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I am just wonder how to use bit operations to achieve the goal: given an IEEE binary representation of a real, for example, 40AC0000 (5.375 in decimal), how to get its true binary representation (expecting 101.011 for the example) in Java?

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3 Answers 3

This is kind of a tough question, especially if you don't already know about IEEE floats.

Since there are 4 bytes in your number, it's single precision. This means it has a structure of 1 sign bit, 8 Exponent bits and 23 Mantissa bits. The sign bit is obvious. The meaning of the exponent bits affects how you interpret the Mantissa bits. First check the 8 exponents bits. If they are all 0, you have a denormalized number; if they are all 1, you have an infinity value or a NaN; otherwise, it is normalized.

In the normalized , take the exponent bits, interpret it as an 8 bit number and subtract 127_10 (or 0xf7) from it. This is your exponent. Then take the remaining Mantissa bits, add a leading 1. Your result is then (-1)^[Sign] * 1.[Mantissa] * 2^[Exponent].

If it is a denormalized number, your exponent is -126 (1-127). In this case, interpret as (-1)^[Sign] * 0.[Mantissa] * 2^[Exponent].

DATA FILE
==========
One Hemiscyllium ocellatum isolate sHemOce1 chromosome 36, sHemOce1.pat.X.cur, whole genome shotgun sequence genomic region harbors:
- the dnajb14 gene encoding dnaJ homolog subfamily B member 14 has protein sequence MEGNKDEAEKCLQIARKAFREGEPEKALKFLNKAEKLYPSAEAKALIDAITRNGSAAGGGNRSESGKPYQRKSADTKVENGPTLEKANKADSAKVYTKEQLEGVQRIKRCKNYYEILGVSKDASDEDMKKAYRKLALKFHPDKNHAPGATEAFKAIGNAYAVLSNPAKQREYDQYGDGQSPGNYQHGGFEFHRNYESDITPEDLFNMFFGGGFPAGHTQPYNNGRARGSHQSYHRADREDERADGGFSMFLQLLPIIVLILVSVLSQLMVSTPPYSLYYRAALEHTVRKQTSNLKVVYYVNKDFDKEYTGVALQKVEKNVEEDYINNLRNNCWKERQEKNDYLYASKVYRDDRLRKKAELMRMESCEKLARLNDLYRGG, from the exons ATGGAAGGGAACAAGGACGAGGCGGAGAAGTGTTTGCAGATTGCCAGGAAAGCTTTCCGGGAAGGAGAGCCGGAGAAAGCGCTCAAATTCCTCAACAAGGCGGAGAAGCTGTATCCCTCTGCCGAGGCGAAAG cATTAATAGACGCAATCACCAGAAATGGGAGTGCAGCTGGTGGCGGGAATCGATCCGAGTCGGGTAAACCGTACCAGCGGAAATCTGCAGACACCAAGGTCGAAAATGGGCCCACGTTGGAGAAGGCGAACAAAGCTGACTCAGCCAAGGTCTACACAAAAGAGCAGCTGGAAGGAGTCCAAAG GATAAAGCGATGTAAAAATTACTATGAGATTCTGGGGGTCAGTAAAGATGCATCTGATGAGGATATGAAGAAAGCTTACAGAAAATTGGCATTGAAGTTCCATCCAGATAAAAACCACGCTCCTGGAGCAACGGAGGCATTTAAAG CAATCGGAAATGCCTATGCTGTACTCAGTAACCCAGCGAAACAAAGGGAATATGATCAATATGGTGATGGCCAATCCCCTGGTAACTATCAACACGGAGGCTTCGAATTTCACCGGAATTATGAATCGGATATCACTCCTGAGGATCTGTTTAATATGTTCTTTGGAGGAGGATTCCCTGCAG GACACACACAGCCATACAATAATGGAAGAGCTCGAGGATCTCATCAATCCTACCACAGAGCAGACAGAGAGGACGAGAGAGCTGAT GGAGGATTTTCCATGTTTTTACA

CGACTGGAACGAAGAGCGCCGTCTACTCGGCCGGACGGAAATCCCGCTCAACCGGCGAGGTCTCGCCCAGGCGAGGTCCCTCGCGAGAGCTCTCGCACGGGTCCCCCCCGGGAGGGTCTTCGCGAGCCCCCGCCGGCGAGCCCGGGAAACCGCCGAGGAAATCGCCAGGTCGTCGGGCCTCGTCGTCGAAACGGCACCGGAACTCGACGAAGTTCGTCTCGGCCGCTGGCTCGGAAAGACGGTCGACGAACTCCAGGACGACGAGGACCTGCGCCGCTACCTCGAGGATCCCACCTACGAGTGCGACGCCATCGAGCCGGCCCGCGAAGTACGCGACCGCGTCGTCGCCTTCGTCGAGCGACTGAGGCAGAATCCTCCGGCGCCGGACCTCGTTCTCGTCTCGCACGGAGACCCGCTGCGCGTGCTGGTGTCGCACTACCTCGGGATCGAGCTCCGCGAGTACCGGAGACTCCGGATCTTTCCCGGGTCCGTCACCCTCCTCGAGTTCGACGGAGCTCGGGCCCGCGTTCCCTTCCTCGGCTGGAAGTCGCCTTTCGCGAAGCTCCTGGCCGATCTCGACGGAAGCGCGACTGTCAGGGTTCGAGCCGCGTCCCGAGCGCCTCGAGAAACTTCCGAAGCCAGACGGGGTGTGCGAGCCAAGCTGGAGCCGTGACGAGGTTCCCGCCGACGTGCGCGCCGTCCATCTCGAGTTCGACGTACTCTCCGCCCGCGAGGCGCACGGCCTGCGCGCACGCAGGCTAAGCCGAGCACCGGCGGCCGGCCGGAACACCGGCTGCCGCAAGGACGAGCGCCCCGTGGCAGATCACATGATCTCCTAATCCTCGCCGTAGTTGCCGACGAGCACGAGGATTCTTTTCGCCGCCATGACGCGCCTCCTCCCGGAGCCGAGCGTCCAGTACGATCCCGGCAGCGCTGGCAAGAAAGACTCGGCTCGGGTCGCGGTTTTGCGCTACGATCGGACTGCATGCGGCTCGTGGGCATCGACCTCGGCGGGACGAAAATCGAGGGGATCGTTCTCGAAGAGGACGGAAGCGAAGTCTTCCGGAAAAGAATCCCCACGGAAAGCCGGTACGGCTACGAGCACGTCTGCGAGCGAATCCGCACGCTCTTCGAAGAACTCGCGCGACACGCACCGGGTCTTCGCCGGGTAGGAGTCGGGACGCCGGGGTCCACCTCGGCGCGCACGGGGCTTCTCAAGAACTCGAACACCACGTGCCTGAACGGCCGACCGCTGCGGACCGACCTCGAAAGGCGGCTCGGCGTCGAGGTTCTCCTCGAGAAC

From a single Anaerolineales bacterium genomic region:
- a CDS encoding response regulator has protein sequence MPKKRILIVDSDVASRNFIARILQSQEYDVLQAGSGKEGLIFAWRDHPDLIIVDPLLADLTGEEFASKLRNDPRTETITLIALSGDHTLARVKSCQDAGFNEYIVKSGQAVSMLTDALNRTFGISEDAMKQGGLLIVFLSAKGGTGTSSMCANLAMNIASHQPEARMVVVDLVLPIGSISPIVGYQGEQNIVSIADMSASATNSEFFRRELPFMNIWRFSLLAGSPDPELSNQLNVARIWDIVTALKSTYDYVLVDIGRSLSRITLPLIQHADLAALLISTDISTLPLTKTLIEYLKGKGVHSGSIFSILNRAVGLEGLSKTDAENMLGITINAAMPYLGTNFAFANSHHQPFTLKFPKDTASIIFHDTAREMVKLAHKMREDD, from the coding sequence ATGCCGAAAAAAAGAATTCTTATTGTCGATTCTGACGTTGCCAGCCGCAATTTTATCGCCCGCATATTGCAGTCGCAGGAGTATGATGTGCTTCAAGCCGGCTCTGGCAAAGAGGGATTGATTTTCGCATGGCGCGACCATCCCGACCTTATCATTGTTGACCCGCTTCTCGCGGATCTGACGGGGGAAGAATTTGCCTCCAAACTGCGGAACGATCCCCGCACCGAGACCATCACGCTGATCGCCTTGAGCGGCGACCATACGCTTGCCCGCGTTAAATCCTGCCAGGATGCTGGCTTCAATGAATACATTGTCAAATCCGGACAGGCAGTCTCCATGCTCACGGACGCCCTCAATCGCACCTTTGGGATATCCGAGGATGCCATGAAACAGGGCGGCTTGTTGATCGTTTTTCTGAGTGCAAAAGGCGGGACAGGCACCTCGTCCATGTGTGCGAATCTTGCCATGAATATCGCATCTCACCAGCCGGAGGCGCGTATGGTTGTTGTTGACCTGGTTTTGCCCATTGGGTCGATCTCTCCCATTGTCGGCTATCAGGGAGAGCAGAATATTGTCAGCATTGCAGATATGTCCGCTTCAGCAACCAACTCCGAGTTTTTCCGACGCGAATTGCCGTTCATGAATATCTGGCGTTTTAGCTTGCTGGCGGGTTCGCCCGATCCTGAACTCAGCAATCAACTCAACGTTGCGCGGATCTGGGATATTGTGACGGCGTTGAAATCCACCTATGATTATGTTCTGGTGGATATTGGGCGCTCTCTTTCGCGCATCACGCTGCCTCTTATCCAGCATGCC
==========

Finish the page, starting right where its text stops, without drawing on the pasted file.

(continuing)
In the remaining cases, if the Mantissa is all 0s, your number is (-1)^[Sign] * infinity. Otherwise, your float is a NaN.

Hope that helps.

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Yes, I understand IEEE representation of floats and doubles. Do you mind writing out a working java code for this? Ideally I would like to explicitly use bit operations to achieve this. Many thanks. –  Qiang Li Oct 4 '11 at 20:32
If you understand the concepts it should be straightforward. Use bit maps such as (num & 0x80000000) for sign, (num & 0x78000000) for exponent, and (num & 0x007fffff) for mantissa. You really ought to be able to figure it out from there. Just shift everything where you need it and multiply to get the right answer. I don't have time to write all of the code for you. –  dcpomero Oct 5 '11 at 21:15
Last tip: you should use the exponent to figure out to where you should move your binary point. –  dcpomero Oct 5 '11 at 21:16

Do you mean Float.floatToIntBits() and Float.intBitsToFloat() ?

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the IEEE is in base 2. These methods don't convert the number it only makes the bits used available as an int (It has some special handling for NaNs as Java assumes there is only one NaN but IEEE supports many such values) –  Peter Lawrey Oct 4 '11 at 20:34

What do you mean by "true binary representation"? There is nothing "untrue" about the hex representation (40AC0000).

You can convert between different radixes (hex, binary, decimal) using the methods on Integer:

Float.floatToIntBits(new Float("5.375"));
// = 1085014016

Integer.toString(1085014016, 16);
// = "40ac0000"

Integer.valueOf("40AC0000", 16);
// = 1085014016

Integer.toString(1085014016, 2); 
// returns 1000000101011000000000000000000
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I used "true binary representation" to mean the genuine/unmanipulated format 101.011. I do not see this in any of your printout. Thanks! –  Qiang Li Oct 4 '11 at 20:43

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